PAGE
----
Can we do better? Being respectful of "Other People's Food"

We cook food from all over the world, for people from all over the world. Could we be doing it better?

moroccan-menu-15-11-2016 Chermoula spiced bream, tomato spinach and saffron potatoes, with a grilled courgette, mint, pomegranate and broad bean salad with halloumi croutons. Part of this week's Moroccan menu.

At Just Hospitality we’re big fans of podcast The Sporkful, and we especially love its slogan - "It’s not for foodies. It’s for eaters."  Its unpretentious glee when it comes to good food and how people eat it is something we relate to - as workplace caterers our job is to make food everyone can enjoy. And after catching up on The Sporkful’s short series Other People’s Food, we had some other things to think about too.

This series asked some big questions about how you can cook food from different parts of the world while respecting people’s cultures and the food they love.

This is a really important question to us. We cook a brand new menu every day and 50-60 different dishes every week, and that means cooking food from cuisines from just about everywhere, frequently from countries that none of our chefs hail from. Just this week we offered a Moroccan themed menu on Tuesday and a Colombian one on Thursday.

So are we doing this respectfully? How should you approach different cuisines? We  wouldn’t claim to offer the definitive version of any dish. We research the food as much as we can and then try and create a menu that is true to the cuisine and that will also give all of our diners something they’ll enjoy, and continue to improve the dish every time we cook it.

But one comment in episode five of Other People’s Food stuck with us. This came from Dan Pashman, presenter of The Sporkful:

“In the first episode of our series I talked to Nick Cho, who’s a Korean American listener who was upset with me putting my own spin on a Korean dish, and one of the things I came to understand only after I talked to him (was)... if people want to mess around in their own home with their own ingredients go for it. If you want to eat, go for it. It’s when you’re putting yourself forward as an authority or a spokesperson...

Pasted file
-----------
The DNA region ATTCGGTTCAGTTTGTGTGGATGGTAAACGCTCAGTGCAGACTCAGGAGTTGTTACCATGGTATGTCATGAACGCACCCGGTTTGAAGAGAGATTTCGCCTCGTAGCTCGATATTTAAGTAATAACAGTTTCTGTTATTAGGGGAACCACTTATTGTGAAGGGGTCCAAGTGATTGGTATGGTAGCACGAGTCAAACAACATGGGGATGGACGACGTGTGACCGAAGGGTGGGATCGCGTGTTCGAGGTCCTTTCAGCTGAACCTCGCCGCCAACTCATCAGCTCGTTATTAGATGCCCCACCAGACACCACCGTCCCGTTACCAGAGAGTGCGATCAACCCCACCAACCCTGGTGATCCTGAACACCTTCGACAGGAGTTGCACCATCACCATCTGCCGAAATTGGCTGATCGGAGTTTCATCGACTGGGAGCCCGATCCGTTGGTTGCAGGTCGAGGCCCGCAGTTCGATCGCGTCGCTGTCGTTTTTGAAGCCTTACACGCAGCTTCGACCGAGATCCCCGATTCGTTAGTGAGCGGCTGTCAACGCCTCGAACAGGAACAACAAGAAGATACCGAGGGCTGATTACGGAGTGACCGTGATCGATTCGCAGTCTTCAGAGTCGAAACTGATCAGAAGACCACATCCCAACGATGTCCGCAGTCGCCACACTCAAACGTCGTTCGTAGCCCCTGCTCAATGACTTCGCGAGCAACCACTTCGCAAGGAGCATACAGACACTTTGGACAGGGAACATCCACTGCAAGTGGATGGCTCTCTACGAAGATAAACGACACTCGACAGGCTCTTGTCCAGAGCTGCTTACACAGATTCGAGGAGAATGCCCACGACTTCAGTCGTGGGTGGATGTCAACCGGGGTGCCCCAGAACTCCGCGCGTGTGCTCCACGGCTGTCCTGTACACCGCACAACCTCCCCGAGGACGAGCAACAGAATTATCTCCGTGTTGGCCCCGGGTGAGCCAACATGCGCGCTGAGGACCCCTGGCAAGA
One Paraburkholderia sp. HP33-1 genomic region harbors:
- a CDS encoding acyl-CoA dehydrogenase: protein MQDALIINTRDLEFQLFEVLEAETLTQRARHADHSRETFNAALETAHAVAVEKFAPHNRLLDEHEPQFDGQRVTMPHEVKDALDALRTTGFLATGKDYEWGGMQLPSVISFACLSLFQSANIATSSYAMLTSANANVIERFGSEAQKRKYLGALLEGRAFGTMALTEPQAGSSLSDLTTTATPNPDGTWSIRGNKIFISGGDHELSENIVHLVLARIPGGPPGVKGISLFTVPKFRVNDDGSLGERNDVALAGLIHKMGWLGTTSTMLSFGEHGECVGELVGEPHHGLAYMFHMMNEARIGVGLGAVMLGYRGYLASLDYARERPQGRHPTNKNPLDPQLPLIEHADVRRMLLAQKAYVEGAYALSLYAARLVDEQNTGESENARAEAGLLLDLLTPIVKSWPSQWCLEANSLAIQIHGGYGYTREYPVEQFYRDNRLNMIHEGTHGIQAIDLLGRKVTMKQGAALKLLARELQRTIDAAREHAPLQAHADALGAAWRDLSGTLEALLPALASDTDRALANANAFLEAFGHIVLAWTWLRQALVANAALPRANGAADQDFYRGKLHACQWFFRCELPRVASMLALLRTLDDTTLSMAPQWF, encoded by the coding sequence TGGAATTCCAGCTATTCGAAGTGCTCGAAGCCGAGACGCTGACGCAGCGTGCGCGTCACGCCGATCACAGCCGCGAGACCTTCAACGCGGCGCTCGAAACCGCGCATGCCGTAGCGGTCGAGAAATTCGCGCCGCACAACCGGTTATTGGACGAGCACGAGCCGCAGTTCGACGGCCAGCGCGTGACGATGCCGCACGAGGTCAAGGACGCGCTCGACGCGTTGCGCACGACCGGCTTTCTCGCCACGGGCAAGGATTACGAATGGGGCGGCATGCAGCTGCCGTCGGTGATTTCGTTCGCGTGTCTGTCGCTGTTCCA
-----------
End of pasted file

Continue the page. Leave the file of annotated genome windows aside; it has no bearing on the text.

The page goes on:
What I didn’t understand was that I perceive myself as a guy messing around in my kitchen but I have a food podcast - I’m on Cooking Channel. It’s not how other people see me.”

That’s a great take home for us. Our chefs are highly skilled, but naturally they can’t know everything - they’re guided by curiosity as much as expertise. Sometimes we might adapt a dish to be a salad or soup, depending on the needs of a particular day - but do all of our customers know that?

Do we have that same problem - that we perceive ourselves as food lovers who just want to share that love, but our customers feel we present every dish on the menu as the “right” way to cook it? If that dish means a lot to them, if it’s something they’ve eaten at home for years and the taste of it conjures up fond memories, it could be frustrating to see us cook a version that feels all wrong. That’s the opposite of what we’re trying to achieve with our food.

So we want to say - all of our food is a permanent work in progress. We change our menus every day, and we're a fairly small company whose main aim is to make people happy. They say you can't please all the people all the time, but it happens to be our job to at least try. In the past that's meant, for example, making a dish a little less spicy than the traditional version and putting the hot sauce on the side. But we also want to make sure that the people who are really attached to a particular dish can enjoy it the way they like it, and that our menus are respectful tributes to the cuisines we take recipes from.

Tell us what you think

Our goal is always to get it right without anyone having to ask us, but if you ever eat one of our dishes and think “this doesn’t seem right”, you can tell us. We’ve adjusted recipes before because customers have said they don’t taste authentic. We’re always open to hearing feedback and suggestions, and we always want to talk to you about how we work and our approach to food. Tweet us, chat to our staff, send us an email. We’re all ears.

Spreading the love

Here’s something else we’ll get into the habit of doing. Our themed menus are really a small snippet, a preview of a cuisine. They’re not the last word. And luckily, London is a city absolutely teeming with people who have lived their lives completely immersed in all kinds of ways of cooking. So when we shout about the dishes we cook, we’ll get online to highlight the places in London you could go to learn more, the blogs you could read, and where the specialists are doing really amazing work.

Meet the experts

We’ll also continue to do something we’ve always done, which is, where we can, to invite those specialists to our sites, to serve our customers directly and talk to them about the amazing food they create. They’re the best people to do it, after all.

Okay, this is a complicated topic! If you have any thoughts or ideas (or feedback about a recent dish) we’d love to hear them. Tweet us @JustHospitality or comment away.